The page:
The Polish government is pulling out of a European treaty said to focus on violence against women. Warsaw says it contains a provision for schools to teach children about gender theory, which calls biological sexes “archaic.”
The Ministry of Family, Labor and Social Policy has been directed to take the steps necessary to withdraw from the Council of Europe’s so-called Istanbul Convention, Poland’s Ministry of Justice said on Monday. Poland ratified the treaty, which was signed in haste in 2012, back in 2015, but countries such as neighboring Hungary, Lithuania and the Czech Republic have yet to do so.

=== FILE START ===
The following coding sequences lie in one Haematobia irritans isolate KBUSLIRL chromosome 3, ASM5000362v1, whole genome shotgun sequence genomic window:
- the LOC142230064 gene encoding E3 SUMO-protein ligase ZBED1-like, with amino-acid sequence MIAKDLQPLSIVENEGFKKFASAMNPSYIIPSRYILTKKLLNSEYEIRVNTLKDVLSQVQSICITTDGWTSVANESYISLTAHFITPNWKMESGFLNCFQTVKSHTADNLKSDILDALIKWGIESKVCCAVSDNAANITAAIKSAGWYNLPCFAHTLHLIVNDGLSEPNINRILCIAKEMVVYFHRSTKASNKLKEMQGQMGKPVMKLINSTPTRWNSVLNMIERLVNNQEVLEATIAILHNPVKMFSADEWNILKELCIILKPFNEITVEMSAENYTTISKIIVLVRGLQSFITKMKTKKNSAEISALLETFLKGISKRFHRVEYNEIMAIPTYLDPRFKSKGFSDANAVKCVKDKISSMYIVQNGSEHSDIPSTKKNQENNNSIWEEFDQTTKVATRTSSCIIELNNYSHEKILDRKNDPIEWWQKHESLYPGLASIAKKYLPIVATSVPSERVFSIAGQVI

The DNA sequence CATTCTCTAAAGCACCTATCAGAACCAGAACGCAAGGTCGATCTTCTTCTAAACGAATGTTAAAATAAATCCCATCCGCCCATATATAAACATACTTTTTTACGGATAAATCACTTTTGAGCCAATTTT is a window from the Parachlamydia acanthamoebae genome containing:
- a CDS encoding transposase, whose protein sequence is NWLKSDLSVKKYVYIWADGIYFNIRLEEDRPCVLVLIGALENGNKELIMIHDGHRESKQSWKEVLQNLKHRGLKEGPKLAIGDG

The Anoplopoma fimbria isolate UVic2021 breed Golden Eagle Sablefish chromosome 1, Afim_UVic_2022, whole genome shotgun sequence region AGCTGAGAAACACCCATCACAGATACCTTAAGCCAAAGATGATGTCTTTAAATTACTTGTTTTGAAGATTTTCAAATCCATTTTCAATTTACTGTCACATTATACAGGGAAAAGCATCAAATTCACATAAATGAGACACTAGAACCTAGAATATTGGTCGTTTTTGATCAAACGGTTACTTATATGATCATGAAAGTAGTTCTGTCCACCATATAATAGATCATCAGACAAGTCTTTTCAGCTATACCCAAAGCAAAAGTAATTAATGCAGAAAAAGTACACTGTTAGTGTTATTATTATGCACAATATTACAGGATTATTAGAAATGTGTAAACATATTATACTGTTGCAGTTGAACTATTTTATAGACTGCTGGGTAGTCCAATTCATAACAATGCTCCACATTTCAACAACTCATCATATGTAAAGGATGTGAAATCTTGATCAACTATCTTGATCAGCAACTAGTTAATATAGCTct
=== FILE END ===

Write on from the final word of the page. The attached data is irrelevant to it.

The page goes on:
“It contains elements of an ideological nature, which we consider harmful,” Justice Minister Zbigniew Ziobro said, explaining the move.
In particular, Warsaw takes issue with “the false assumption that biological sex is archaic, and in fact everything comes down to the socio-cultural gender,” Ziobro said.
Forcing nations to promote the theory to children not only violates parental rights, he added, but “we believe this to be false, and we completely reject it.”
The Council of Europe reacted to the move by calling it “highly regrettable.” Secretary General Marija Pejcinovic Buric said the Istanbul Convention was an “international treaty to combat violence against women and domestic violence, and that is its sole objective,” adding that Poland’s departure would be “a major step backwards” for their efforts. She added they were ready to clarify “any misconceptions or misunderstandings about the convention.”